Research has shown that overweight and obesity causes certain types of cancer. It also showed that it takes many years from being overweight or obese until cancer develops. Because the number of people who are overweight or obese is increasing and many are also gaining weight earlier in life (such as during childhood), the consequences of this on the chances of surviving cancer are still largely unknown.
Only very few studies have looked at changes in weight during the whole life and considered the years spent with overweight or obesity and how this affects the prognosis for cancer patients. Yet this is important to provide effective and targeted cancer treatment.
Aims and objectives
In this project, we studied whether more years of life spent with overweight or obesity before being diagnosed with cancer has an impact on the chance of surviving cancer.
Furthermore, we looked into how much this effect was caused by overweight or obesity and how much was actually related to insufficient physical activity, smoking, unhealthy diet or diabetes that also increase the risk of developing cancer.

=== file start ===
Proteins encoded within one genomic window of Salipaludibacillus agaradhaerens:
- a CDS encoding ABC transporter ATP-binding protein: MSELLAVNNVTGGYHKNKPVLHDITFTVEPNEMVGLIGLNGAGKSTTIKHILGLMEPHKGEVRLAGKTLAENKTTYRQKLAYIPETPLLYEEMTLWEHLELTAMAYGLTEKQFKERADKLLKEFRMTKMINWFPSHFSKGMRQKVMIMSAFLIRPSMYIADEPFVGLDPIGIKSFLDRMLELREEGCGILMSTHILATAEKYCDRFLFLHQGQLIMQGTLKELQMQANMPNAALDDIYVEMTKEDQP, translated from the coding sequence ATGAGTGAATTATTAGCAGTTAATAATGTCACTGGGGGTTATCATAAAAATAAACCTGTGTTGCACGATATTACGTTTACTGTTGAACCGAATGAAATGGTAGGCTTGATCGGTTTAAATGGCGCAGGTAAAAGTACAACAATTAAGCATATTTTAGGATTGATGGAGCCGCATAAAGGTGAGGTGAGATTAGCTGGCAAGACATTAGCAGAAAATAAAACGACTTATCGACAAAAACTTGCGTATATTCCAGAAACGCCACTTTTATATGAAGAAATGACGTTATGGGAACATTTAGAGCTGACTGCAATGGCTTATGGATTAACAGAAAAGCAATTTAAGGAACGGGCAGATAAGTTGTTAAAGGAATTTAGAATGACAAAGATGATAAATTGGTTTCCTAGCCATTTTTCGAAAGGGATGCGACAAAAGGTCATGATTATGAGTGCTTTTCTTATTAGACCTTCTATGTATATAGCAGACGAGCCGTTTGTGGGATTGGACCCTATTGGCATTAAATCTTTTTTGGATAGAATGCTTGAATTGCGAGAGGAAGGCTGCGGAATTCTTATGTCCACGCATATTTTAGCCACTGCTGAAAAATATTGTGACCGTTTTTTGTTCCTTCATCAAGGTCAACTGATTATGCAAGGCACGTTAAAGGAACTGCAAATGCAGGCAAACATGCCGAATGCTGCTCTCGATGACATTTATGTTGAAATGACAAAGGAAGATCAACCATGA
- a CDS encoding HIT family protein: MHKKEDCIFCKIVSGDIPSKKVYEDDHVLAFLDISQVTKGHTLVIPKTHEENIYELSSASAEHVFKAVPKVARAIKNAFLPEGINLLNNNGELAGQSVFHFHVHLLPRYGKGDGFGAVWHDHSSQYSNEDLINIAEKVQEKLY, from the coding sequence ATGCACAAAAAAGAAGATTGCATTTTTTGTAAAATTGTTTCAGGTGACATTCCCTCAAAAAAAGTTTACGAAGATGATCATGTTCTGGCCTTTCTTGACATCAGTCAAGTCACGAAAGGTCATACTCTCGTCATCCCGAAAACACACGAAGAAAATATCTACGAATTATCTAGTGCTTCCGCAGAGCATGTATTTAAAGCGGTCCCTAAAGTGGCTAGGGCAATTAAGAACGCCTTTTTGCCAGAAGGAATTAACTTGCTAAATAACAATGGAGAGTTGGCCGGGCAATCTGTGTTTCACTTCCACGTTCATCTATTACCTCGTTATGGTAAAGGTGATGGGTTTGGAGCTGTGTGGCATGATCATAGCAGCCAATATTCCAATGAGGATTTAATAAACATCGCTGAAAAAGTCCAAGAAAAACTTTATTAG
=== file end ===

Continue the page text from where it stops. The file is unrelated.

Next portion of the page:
How the study was done
We used data from large studies in European countries, China, Australia and the US to estimate the overall impact of overweight and obesity duration on cancer survival. Repeated assessments of height and weight were used to estimate how many years each person spent with overweight or obesity over their lifetime.
We used statistical techniques to see the impact of the number of years spent with overweight or obesity on cancer survival, taking into account the effects of other important factors, such as physical activity, smoking, alcohol use, diet and having been diagnosed with diabetes.
We included information on how advanced the cancer of each patient was at diagnosis and what kind of treatment the patient received.
Finally, we used a new calculation method to differentiate how much of this effect was caused by body weight and how much was related to the other factors.
A longer duration of overweight or obesity during early adulthood was significantly associated with cancer occurrence of postmenopausal endometrial and breast cancer in women, and with a higher mortality in patients diagnosed with breast and colorectal cancer.